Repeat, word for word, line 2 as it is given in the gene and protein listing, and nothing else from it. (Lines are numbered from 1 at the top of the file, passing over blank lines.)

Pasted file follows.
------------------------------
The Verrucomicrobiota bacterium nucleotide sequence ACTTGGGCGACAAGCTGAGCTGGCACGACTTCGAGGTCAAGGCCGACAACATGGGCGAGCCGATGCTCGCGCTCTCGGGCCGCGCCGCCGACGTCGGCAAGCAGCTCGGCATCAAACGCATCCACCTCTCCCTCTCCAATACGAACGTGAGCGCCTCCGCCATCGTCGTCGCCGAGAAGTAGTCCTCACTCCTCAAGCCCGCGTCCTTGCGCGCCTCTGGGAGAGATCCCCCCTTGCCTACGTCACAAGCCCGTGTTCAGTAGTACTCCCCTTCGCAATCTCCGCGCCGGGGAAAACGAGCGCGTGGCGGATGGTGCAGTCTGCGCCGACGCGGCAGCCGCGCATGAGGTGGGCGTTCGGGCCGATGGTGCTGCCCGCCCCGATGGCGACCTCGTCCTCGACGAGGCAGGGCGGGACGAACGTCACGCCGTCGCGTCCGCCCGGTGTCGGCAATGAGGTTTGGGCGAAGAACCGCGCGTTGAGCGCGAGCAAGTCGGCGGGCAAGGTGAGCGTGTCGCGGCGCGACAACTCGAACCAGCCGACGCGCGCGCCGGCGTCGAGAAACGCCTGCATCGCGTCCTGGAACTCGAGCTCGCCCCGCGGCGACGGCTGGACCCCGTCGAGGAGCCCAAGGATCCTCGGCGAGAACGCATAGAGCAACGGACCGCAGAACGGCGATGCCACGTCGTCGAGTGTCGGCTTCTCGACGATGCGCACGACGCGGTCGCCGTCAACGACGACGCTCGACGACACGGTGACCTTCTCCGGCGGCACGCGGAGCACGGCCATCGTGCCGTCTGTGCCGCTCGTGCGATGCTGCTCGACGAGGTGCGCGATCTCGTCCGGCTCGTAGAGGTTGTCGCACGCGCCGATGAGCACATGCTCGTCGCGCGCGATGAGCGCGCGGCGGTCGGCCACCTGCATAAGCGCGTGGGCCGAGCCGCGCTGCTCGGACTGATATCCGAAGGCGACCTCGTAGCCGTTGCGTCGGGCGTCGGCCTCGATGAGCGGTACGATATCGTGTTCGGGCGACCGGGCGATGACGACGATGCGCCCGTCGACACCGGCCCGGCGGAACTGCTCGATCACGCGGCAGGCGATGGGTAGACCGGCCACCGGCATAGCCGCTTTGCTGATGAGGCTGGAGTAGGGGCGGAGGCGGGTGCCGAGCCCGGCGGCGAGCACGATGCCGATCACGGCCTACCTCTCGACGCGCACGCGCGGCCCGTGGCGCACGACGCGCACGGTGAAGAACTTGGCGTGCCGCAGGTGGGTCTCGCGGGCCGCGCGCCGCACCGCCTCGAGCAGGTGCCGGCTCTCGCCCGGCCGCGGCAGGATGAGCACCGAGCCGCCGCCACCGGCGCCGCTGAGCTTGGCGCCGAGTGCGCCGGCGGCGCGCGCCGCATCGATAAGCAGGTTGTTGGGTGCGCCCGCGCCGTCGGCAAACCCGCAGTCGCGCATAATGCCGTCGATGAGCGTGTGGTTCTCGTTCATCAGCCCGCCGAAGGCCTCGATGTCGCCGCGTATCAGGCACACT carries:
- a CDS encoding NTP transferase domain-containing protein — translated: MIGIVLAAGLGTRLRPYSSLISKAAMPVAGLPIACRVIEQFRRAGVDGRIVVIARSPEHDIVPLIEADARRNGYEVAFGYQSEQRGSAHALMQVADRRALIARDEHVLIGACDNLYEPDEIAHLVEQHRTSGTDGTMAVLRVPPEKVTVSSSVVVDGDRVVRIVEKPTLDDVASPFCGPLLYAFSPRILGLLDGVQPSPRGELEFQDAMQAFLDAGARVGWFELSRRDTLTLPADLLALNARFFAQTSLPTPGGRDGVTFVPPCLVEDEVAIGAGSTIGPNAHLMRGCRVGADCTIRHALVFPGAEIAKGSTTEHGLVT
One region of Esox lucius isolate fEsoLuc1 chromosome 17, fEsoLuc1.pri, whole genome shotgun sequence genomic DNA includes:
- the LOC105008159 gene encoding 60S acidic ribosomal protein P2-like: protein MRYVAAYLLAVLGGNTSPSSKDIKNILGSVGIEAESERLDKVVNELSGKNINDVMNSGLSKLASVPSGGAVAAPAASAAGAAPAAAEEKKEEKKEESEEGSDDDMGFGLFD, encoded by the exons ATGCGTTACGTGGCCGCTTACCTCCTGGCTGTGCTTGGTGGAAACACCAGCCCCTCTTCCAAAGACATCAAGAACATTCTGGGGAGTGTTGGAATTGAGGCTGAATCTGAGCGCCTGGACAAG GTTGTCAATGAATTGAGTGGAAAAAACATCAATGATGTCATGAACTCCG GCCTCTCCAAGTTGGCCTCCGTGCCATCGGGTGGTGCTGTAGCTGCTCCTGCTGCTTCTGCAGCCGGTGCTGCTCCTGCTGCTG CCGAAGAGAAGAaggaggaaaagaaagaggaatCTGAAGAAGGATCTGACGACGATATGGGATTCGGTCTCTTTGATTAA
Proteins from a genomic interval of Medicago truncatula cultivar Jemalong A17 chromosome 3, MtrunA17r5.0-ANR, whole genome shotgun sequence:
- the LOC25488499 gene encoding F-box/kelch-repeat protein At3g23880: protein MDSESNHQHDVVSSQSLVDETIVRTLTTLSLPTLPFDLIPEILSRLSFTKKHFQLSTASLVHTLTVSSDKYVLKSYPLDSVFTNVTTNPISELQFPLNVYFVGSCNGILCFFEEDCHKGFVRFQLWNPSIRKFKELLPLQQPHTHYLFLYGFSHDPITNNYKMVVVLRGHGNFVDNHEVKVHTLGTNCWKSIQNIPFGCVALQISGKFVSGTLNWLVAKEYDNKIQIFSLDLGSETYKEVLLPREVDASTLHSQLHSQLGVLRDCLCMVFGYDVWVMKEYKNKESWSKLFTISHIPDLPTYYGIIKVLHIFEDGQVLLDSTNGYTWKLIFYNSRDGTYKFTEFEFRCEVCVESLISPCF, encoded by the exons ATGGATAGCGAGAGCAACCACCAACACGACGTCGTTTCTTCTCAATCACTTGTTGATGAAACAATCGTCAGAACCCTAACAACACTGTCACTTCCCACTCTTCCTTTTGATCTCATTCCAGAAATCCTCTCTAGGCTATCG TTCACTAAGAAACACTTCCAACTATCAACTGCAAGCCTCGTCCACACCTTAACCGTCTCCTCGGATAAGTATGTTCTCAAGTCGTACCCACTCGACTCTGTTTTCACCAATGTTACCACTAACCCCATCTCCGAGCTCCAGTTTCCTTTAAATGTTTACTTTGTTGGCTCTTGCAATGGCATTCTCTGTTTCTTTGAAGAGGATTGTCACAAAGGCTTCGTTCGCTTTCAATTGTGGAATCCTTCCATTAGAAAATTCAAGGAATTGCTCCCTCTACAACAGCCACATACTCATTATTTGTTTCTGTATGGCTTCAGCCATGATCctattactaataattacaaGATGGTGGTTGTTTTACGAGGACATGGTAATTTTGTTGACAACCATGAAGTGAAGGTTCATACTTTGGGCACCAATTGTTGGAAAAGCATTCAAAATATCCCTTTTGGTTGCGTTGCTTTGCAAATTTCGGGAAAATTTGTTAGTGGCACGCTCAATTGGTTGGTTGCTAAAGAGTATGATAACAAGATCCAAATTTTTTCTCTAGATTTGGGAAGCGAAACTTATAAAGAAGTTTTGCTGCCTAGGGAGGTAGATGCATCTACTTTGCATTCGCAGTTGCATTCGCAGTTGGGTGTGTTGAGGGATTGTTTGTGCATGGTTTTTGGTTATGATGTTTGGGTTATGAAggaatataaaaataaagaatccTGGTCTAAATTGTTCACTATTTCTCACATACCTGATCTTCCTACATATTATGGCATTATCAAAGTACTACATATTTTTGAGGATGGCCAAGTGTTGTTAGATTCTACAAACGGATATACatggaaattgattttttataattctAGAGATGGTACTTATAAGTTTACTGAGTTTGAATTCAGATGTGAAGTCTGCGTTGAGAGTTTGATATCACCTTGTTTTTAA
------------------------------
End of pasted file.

- a CDS encoding NTP transferase domain-containing protein — translated: MIGIVLAAGLGTRLRPYSSLISKAAMPVAGLPIACRVIEQFRRAGVDGRIVVIARSPEHDIVPLIEADARRNGYEVAFGYQSEQRGSAHALMQVADRRALIARDEHVLIGACDNLYEPDEIAHLVEQHRTSGTDGTMAVLRVPPEKVTVSSSVVVDGDRVVRIVEKPTLDDVASPFCGPLLYAFSPRILGLLDGVQPSPRGELEFQDAMQAFLDAGARVGWFELSRRDTLTLPADLLALNARFFAQTSLPTPGGRDGVTFVPPCLVEDEVAIGAGSTIGPNAHLMRGCRVGADCTIRHALVFPGAEIAKGSTTEHGLVT